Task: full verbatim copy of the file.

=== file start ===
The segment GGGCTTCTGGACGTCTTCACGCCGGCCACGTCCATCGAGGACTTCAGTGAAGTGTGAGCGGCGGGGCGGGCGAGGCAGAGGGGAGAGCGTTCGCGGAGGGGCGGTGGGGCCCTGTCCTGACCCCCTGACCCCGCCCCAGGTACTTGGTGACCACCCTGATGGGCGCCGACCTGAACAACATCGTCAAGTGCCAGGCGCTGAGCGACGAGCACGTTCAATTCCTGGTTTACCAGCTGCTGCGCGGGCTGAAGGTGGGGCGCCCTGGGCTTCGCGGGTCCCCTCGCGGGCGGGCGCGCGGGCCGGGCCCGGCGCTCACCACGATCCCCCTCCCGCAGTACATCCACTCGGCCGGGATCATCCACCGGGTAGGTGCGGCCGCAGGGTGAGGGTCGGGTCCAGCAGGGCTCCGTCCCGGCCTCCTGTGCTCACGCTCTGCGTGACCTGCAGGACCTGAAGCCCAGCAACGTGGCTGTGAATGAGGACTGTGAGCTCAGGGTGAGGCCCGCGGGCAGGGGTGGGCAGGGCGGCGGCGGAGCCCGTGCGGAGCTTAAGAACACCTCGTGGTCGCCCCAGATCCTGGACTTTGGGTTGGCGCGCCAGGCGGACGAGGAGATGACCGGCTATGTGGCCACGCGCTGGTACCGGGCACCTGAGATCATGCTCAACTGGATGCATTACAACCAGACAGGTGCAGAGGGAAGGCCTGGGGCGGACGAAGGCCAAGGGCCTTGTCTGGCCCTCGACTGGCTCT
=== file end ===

The segment GGGCTTCTGGACGTCTTCACGCCGGCCACGTCCATCGAGGACTTCAGTGAAGTGTGAGCGGCGGGGCGGGCGAGGCAGAGGGGAGAGCGTTCGCGGAGGGGCGGTGGGGCCCTGTCCTGACCCCCTGACCCCGCCCCAGGTACTTGGTGACCACCCTGATGGGCGCCGACCTGAACAACATCGTCAAGTGCCAGGCGCTGAGCGACGAGCACGTTCAATTCCTGGTTTACCAGCTGCTGCGCGGGCTGAAGGTGGGGCGCCCTGGGCTTCGCGGGTCCCCTCGCGGGCGGGCGCGCGGGCCGGGCCCGGCGCTCACCACGATCCCCCTCCCGCAGTACATCCACTCGGCCGGGATCATCCACCGGGTAGGTGCGGCCGCAGGGTGAGGGTCGGGTCCAGCAGGGCTCCGTCCCGGCCTCCTGTGCTCACGCTCTGCGTGACCTGCAGGACCTGAAGCCCAGCAACGTGGCTGTGAATGAGGACTGTGAGCTCAGGGTGAGGCCCGCGGGCAGGGGTGGGCAGGGCGGCGGCGGAGCCCGTGCGGAGCTTAAGAACACCTCGTGGTCGCCCCAGATCCTGGACTTTGGGTTGGCGCGCCAGGCGGACGAGGAGATGACCGGCTATGTGGCCACGCGCTGGTACCGGGCACCTGAGATCATGCTCAACTGGATGCATTACAACCAGACAGGTGCAGAGGGAAGGCCTGGGGCGGACGAAGGCCAAGGGCCTTGTCTGGCCCTCGACTGGCTCT